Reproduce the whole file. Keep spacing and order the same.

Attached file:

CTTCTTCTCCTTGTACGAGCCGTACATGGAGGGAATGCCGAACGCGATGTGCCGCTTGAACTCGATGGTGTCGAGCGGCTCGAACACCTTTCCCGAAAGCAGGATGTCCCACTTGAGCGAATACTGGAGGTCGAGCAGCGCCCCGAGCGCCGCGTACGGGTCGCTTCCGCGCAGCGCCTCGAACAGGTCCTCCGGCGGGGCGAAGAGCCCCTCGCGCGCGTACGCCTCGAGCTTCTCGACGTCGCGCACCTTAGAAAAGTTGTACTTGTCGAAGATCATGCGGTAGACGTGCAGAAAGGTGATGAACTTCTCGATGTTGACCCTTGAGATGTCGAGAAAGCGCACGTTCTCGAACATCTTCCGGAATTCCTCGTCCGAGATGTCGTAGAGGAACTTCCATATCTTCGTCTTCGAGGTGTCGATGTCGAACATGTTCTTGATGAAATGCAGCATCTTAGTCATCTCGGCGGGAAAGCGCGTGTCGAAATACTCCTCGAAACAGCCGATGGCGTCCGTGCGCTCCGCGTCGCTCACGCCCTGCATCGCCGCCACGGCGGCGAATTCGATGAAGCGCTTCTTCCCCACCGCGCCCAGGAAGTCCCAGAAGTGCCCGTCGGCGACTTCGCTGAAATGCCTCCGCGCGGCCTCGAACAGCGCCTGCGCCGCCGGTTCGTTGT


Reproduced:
CTTCTTCTCCTTGTACGAGCCGTACATGGAGGGAATGCCGAACGCGATGTGCCGCTTGAACTCGATGGTGTCGAGCGGCTCGAACACCTTTCCCGAAAGCAGGATGTCCCACTTGAGCGAATACTGGAGGTCGAGCAGCGCCCCGAGCGCCGCGTACGGGTCGCTTCCGCGCAGCGCCTCGAACAGGTCCTCCGGCGGGGCGAAGAGCCCCTCGCGCGCGTACGCCTCGAGCTTCTCGACGTCGCGCACCTTAGAAAAGTTGTACTTGTCGAAGATCATGCGGTAGACGTGCAGAAAGGTGATGAACTTCTCGATGTTGACCCTTGAGATGTCGAGAAAGCGCACGTTCTCGAACATCTTCCGGAATTCCTCGTCCGAGATGTCGTAGAGGAACTTCCATATCTTCGTCTTCGAGGTGTCGATGTCGAACATGTTCTTGATGAAATGCAGCATCTTAGTCATCTCGGCGGGAAAGCGCGTGTCGAAATACTCCTCGAAACAGCCGATGGCGTCCGTGCGCTCCGCGTCGCTCACGCCCTGCATCGCCGCCACGGCGGCGAATTCGATGAAGCGCTTCTTCCCCACCGCGCCCAGGAAGTCCCAGAAGTGCCCGTCGGCGACTTCGCTGAAATGCCTCCGCGCGGCCTCGAACAGCGCCTGCGCCGCCGGTTCGTTGT